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Old 07-17-2018, 03:48 PM   #1
4 Rivet Member
1995 30' Excella
Harper Woods , Michigan
Join Date: Aug 2017
Posts: 316
Partial lower Interior Skin removal for floor repair


In the course of replacing the floor in the rear of my 95 Excella, I was unable to find and remove all of the rivets holding the streetside curved interior skin in place. So I cut the panel at 15" above the floor to expose the channel. After replacing the floor, I repaired the panel. Here's how it was done

Before cutting the panel, I made a reinforcement batten from a 4ft length of 1-1/2" x 1/16" aluminum (bought at Lowes), and pressed it in place against the curved panel at 15" off the floor. Then I traced lines on either side of the batten with a marker, and then cut the panel approximately between the lines with a jigsaw (I could have a little straighter!). Unfortunately I lost the picture, but you can see the lines in the final picture.

After the floor was done, I placed the batten behind the in-situ portion of the panel and ribs, and clamped it in place with a small needlenose visegrip so as to drill and rivet it in place. After it was fully attached, then I repositioned the removed panel section and drilled and riveted it in place. After replacing the mouse fur, the cut line is not visible. If it were visible, it would be hidden by the bed or a strategically placed strip of trim.
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Old 08-25-2018, 10:27 AM   #2
4 Rivet Member
1995 30' Excella
Harper Woods , Michigan
Join Date: Aug 2017
Posts: 316
more explanation

Hello, when I removed the front couch and carpet, I found substantial floor rot. After the likely site of the leak was determined, I opened the floor and placed the blue paper towels to further localize the leak. Since complete removal of the interior skins in the front seemed extensive and complicated, I decided to remove only the lower 16" of interior skin in that corner.

Materials & Tools:

1.5" x 8' x 1/8" Aluminum strip (a batten)
tape measure
utility knife
Drill w 1/8" bit & screws
1/2" wood chisel & mallet
Fein Multi-Master oscillating tool with a Bosch fine-tooth wood/metal 270 degree blade.
small longnose Visegrips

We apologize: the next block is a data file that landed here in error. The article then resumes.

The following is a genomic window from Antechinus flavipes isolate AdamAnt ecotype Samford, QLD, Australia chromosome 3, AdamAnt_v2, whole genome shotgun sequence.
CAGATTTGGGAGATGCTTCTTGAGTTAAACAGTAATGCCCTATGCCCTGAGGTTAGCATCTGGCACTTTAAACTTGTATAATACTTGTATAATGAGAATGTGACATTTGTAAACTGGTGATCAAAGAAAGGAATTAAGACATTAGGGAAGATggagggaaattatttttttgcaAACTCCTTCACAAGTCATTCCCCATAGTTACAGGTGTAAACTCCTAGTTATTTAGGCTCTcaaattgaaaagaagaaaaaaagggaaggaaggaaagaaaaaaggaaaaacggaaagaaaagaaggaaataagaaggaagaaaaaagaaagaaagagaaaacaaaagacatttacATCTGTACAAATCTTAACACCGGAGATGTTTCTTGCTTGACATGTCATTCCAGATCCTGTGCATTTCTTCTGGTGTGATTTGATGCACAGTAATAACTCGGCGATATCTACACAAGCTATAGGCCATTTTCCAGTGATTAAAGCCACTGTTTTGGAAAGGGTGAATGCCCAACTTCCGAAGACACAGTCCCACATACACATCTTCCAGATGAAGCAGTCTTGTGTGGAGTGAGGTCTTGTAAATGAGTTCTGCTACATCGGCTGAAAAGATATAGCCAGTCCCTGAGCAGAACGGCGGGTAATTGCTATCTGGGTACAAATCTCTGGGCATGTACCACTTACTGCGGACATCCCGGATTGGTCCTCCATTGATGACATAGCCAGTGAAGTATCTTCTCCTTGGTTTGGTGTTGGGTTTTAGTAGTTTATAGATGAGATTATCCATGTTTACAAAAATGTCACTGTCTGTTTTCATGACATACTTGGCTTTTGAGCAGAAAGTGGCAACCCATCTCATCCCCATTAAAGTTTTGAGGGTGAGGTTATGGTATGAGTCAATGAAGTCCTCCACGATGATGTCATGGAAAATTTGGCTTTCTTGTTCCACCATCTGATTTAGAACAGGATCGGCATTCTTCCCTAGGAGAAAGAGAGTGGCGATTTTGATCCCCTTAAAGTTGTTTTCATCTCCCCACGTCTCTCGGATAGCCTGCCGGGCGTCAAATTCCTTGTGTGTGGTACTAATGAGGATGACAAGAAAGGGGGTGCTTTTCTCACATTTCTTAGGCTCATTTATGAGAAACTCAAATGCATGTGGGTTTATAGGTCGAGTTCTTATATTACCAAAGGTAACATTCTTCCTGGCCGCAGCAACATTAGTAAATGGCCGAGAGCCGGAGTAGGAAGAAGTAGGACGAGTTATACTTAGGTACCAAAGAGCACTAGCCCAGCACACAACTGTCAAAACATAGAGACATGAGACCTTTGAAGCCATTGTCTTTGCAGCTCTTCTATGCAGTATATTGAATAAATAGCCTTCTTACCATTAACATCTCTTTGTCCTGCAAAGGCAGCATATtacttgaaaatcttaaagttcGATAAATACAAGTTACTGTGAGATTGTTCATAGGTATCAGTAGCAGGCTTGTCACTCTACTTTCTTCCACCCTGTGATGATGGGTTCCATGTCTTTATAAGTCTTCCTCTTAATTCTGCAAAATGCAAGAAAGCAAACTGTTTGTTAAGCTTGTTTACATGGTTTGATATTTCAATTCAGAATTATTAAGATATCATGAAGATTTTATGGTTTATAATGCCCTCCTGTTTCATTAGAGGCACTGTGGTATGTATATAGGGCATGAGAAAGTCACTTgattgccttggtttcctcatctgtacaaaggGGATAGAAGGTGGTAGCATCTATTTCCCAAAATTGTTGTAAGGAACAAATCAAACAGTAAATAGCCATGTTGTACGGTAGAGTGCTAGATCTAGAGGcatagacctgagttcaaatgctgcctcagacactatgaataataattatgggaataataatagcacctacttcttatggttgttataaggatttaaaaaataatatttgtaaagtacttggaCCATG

rivets & riveter.


1. Start by forming and screwing the aluminum batten strip to the wall curvature, and then following the top edge, cut the mouse fur with the utility knife and peel it away.

2. Trace a Sharpie line 3/4" below the mouse fur cut line

3. Chop off the rivet heads with chisel & mallet, and/or drill them out.

4. Use the Fein oscillating tool to cut the aluminum skin, starting between the wall ribs. The best technique is to angle the body of the tool close to the wall such that the fingers are almost touching and then steadily push the tool forward. The tool should be controlled so the depth of cut is only 1/8"-1/4". With the other gloved hand, draw the freed skin away to give clearance to the blade and to avoid cutting the fiberglass insulation and structural ribs. You should end up with a thin cut line that is not much wider than the blade's thickness.

After the floor repair is done, as shown above, the aluminum batten strip will be fitted and riveted behind the in situ skin and ribs, and then the excised skin section replaced and riveted to the batten, ribs, and lower channel. A molding or chair rail will disguise the cut in the mouse fur.
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Old 09-23-2018, 02:13 PM   #3
4 Rivet Member
1995 30' Excella
Harper Woods , Michigan
Join Date: Aug 2017
Posts: 316
In the previous posting, I fitted the aluminum batten to the wall and cut the opening to access the channel and locate the approximate place of the water leak. Well, it turned out there were several, from a 'professional' repair job using Olympic rivets. Now that the leaks are stopped, I placed a borate-treated plywood patch using Teks coated self-tapping bolt-screws through the channel & plywood. Now I'm replacing the skin.

1. I cut the aluminum batten to length to fit around the curve up to the ribs, and then I clamped it place with locking pliers and then riveted it to the intact skin.

2. Then I replaced the cutout section of the skin (~6' long), aligned it to the original position, and then riveted it. You can see that the edges are aligned and there is no buckling of the skin.

3. Now I'm ready to glue the mouse fur back on after cleaning it. Pleasebnote that the cutline of the mouse fur is above the cutline of the skin so that it overlaps. This helps to disguise the repair.
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